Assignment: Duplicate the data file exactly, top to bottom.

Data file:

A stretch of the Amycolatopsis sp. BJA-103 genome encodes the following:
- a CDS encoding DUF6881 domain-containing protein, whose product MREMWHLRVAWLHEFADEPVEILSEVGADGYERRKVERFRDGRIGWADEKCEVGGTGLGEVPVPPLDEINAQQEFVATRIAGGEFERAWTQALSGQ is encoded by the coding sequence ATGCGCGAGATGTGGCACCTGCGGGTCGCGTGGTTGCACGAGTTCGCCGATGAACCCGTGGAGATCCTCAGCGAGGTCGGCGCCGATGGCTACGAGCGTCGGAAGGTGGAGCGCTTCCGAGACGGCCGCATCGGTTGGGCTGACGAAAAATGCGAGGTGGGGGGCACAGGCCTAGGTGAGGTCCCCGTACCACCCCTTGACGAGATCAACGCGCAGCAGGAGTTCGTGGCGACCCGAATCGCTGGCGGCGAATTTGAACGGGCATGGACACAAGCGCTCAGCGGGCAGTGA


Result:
A stretch of the Amycolatopsis sp. BJA-103 genome encodes the following:
- a CDS encoding DUF6881 domain-containing protein, whose product MREMWHLRVAWLHEFADEPVEILSEVGADGYERRKVERFRDGRIGWADEKCEVGGTGLGEVPVPPLDEINAQQEFVATRIAGGEFERAWTQALSGQ is encoded by the coding sequence ATGCGCGAGATGTGGCACCTGCGGGTCGCGTGGTTGCACGAGTTCGCCGATGAACCCGTGGAGATCCTCAGCGAGGTCGGCGCCGATGGCTACGAGCGTCGGAAGGTGGAGCGCTTCCGAGACGGCCGCATCGGTTGGGCTGACGAAAAATGCGAGGTGGGGGGCACAGGCCTAGGTGAGGTCCCCGTACCACCCCTTGACGAGATCAACGCGCAGCAGGAGTTCGTGGCGACCCGAATCGCTGGCGGCGAATTTGAACGGGCATGGACACAAGCGCTCAGCGGGCAGTGA